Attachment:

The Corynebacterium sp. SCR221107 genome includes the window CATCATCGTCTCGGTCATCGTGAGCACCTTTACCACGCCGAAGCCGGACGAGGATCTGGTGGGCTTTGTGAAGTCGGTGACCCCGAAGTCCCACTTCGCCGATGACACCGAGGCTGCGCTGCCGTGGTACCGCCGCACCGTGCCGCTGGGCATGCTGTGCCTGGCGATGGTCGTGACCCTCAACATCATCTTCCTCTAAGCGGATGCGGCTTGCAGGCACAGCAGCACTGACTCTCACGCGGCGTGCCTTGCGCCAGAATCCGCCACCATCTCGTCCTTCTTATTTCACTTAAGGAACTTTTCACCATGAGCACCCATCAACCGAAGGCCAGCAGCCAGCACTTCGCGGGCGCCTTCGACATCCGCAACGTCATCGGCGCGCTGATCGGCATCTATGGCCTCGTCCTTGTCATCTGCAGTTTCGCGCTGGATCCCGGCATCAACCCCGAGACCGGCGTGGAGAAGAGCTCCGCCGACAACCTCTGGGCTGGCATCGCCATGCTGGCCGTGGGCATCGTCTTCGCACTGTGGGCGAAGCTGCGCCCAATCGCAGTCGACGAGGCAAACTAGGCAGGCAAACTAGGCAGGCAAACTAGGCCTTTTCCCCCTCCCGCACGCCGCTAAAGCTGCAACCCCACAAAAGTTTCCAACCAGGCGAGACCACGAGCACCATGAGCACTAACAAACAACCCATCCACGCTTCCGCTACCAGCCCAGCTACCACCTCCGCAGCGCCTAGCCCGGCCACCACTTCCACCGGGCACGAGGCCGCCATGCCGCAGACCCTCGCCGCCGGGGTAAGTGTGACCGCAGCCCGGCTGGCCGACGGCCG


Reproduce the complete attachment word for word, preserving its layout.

The Corynebacterium sp. SCR221107 genome includes the window CATCATCGTCTCGGTCATCGTGAGCACCTTTACCACGCCGAAGCCGGACGAGGATCTGGTGGGCTTTGTGAAGTCGGTGACCCCGAAGTCCCACTTCGCCGATGACACCGAGGCTGCGCTGCCGTGGTACCGCCGCACCGTGCCGCTGGGCATGCTGTGCCTGGCGATGGTCGTGACCCTCAACATCATCTTCCTCTAAGCGGATGCGGCTTGCAGGCACAGCAGCACTGACTCTCACGCGGCGTGCCTTGCGCCAGAATCCGCCACCATCTCGTCCTTCTTATTTCACTTAAGGAACTTTTCACCATGAGCACCCATCAACCGAAGGCCAGCAGCCAGCACTTCGCGGGCGCCTTCGACATCCGCAACGTCATCGGCGCGCTGATCGGCATCTATGGCCTCGTCCTTGTCATCTGCAGTTTCGCGCTGGATCCCGGCATCAACCCCGAGACCGGCGTGGAGAAGAGCTCCGCCGACAACCTCTGGGCTGGCATCGCCATGCTGGCCGTGGGCATCGTCTTCGCACTGTGGGCGAAGCTGCGCCCAATCGCAGTCGACGAGGCAAACTAGGCAGGCAAACTAGGCAGGCAAACTAGGCCTTTTCCCCCTCCCGCACGCCGCTAAAGCTGCAACCCCACAAAAGTTTCCAACCAGGCGAGACCACGAGCACCATGAGCACTAACAAACAACCCATCCACGCTTCCGCTACCAGCCCAGCTACCACCTCCGCAGCGCCTAGCCCGGCCACCACTTCCACCGGGCACGAGGCCGCCATGCCGCAGACCCTCGCCGCCGGGGTAAGTGTGACCGCAGCCCGGCTGGCCGACGGCCG